After days of brutal interrogations, in which he was slammed against walls, slapped in the gut, and repeatedly waterboarded — “near drownings” that caused him to vomit — 9/11 architect Khalid Sheikh Mohammed told his CIA interrogators he was “ready to talk.”
The story he told in March 2003: He had sent an al-Qaida operative to Montana to recruit African-Americans for terrorist attacks inside the U.S. The alarming new claim sent FBI agents scrambling to find evidence of the plot, but they came up with nothing.
And for good reason: KSM later admitted he had fabricated the story — that because he was being subjected to such rough measures, he “simply told his interrogators what he thought they wanted to hear,” according to an internal agency cable quoted in the mammoth Senate Intelligence Committee report released on Tuesday by the panel’s chair, Sen. Dianne Feinstein.
The invented Montana plot is only one example of multiple wild-goose chases and other false leads that were produced by the CIA’s use of “enhanced interrogation techniques” — what President Barack Obama himself has labeled “torture” — in the years after 9/11, according to the 489-page Senate report.
“The methods in question ... regularly resulted in fabricated information,” the report states in its key findings. And the CIA itself at times was hoodwinked: “During the brutal interrogations, the CIA was often unaware the information was fabricated, leading CIA officers or contractors to falsely conclude that they were acquiring unique or actionable intelligence when they were not.”
For years, the CIA has said its resort to aggressive interrogations had “saved lives” — an assertion that was repeated today by six former top CIA officials in a joint op-ed published in the Wall Street Journal.
Noting the panicked atmosphere in the country after 9/11, with intelligence reports pouring in about a “second wave” of attacks and nuclear weapons supposedly being smuggled into the streets of New York City (“It felt like the classic ‘ticking time bomb’ scenario — every single day”), the former officials — including ex-directors George Tenet, Porter Goss and Michael Hayden — wrote that their approval of “enhanced interrogation techniques” had “led to the disruptions of terrorist plots and prevented mass casualty attacks, saving American and Allied lives.”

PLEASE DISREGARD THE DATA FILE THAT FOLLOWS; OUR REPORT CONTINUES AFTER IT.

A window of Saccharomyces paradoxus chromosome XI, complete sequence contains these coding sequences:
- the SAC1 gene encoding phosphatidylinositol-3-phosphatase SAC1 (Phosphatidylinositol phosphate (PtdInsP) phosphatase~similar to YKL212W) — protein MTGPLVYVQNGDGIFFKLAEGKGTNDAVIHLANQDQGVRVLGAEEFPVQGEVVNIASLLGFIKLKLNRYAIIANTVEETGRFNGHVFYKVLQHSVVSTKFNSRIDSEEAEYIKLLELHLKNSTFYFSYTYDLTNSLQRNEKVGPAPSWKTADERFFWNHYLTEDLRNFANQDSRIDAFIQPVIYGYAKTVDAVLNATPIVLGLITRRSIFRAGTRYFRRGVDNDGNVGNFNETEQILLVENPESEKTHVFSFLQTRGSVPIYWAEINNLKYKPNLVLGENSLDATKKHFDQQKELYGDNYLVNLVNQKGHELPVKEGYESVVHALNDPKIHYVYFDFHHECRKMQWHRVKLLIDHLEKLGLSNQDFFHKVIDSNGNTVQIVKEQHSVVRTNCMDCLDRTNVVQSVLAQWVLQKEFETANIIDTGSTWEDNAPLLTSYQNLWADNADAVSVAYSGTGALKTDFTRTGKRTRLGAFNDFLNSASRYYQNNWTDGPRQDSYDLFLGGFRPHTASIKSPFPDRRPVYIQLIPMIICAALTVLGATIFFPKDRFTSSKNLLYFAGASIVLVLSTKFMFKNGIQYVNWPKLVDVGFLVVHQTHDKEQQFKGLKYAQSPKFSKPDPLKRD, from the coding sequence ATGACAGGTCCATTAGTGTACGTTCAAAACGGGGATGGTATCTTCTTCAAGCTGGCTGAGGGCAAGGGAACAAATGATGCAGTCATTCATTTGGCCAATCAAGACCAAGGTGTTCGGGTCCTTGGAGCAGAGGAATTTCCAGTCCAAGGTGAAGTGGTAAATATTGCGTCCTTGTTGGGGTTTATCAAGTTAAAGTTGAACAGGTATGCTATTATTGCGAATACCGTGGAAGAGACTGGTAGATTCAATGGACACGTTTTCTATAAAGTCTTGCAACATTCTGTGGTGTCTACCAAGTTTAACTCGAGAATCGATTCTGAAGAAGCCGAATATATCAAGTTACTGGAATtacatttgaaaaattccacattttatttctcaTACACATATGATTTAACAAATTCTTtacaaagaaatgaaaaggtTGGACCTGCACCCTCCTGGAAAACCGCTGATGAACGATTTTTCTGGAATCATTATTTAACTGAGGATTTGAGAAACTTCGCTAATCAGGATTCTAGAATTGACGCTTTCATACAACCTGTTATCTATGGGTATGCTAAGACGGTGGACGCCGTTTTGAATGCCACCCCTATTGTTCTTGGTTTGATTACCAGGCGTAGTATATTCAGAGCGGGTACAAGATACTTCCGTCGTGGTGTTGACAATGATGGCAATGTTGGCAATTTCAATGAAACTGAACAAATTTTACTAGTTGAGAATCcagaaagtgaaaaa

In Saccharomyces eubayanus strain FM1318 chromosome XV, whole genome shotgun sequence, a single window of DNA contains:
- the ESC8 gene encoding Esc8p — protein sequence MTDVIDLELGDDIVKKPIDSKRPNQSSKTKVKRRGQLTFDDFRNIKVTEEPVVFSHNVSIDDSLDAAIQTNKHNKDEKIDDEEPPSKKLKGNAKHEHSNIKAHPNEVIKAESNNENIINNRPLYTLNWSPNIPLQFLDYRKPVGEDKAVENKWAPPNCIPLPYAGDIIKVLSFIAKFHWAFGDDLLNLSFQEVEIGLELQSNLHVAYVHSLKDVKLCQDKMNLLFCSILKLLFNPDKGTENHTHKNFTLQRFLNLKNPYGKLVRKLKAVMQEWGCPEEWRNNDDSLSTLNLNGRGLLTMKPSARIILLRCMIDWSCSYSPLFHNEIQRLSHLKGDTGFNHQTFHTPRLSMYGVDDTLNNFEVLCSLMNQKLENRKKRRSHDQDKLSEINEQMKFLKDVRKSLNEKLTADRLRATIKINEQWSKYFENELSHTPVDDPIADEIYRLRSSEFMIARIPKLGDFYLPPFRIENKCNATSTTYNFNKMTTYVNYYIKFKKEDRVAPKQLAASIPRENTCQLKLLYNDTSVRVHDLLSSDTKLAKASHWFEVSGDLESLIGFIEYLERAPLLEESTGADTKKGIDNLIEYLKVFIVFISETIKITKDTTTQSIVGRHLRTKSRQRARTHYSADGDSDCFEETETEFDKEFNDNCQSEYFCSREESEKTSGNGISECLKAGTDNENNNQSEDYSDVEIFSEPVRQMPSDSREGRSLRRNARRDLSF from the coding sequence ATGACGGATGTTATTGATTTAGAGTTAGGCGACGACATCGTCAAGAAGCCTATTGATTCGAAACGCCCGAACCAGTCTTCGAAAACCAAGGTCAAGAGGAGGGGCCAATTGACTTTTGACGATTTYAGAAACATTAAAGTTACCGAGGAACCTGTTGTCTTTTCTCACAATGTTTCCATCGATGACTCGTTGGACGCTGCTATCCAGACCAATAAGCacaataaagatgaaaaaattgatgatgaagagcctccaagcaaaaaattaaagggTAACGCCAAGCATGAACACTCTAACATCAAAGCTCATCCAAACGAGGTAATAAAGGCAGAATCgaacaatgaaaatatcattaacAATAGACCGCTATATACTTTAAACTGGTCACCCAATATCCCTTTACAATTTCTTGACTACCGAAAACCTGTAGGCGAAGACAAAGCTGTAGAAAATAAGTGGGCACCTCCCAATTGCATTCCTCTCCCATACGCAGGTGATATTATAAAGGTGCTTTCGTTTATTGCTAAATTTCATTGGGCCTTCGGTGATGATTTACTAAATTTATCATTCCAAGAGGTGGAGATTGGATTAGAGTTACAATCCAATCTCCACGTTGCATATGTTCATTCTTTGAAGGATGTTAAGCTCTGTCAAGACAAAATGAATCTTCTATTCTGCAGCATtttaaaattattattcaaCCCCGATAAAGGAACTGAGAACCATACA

But the Senate report paints a very different picture: of a chaotic, poorly run program that was far more brutal than was previously known and whose details were concealed from some of the most senior members of the U.S. government.
U.S. ambassadors in some of the countries where CIA black sites were built were never told about what was taking place on their own turf. Then FBI Director Robert Mueller was denied access when he tried to get his own agents to question KSM.
Among those also initially kept out of the loop: Secretary of State Colin Powell. “The WH (White House) is extremely concerned that (Secretary) Powell would blow his stack if he were to be briefed on what's been going on,” a CIA lawyer wrote in July 2003.
Many of the techniques laid out in the report have been publicly known for years — forced nudity, sleep deprivation, dietary and temperature manipulation, wall slamming and, of course, waterboarding, a practice dating back to the Spanish Inquisition in which subjects are strapped down and doused with water to simulate the experience of drowning.
But the committee uncovered new details about how these techniques were actually applied in practice. The first “high-value detainee” taken to a black-site prison was waterboarded so many times that he lost consciousness at one point and “became completely unresponsive, with bubbles rising through his open, full mouth.”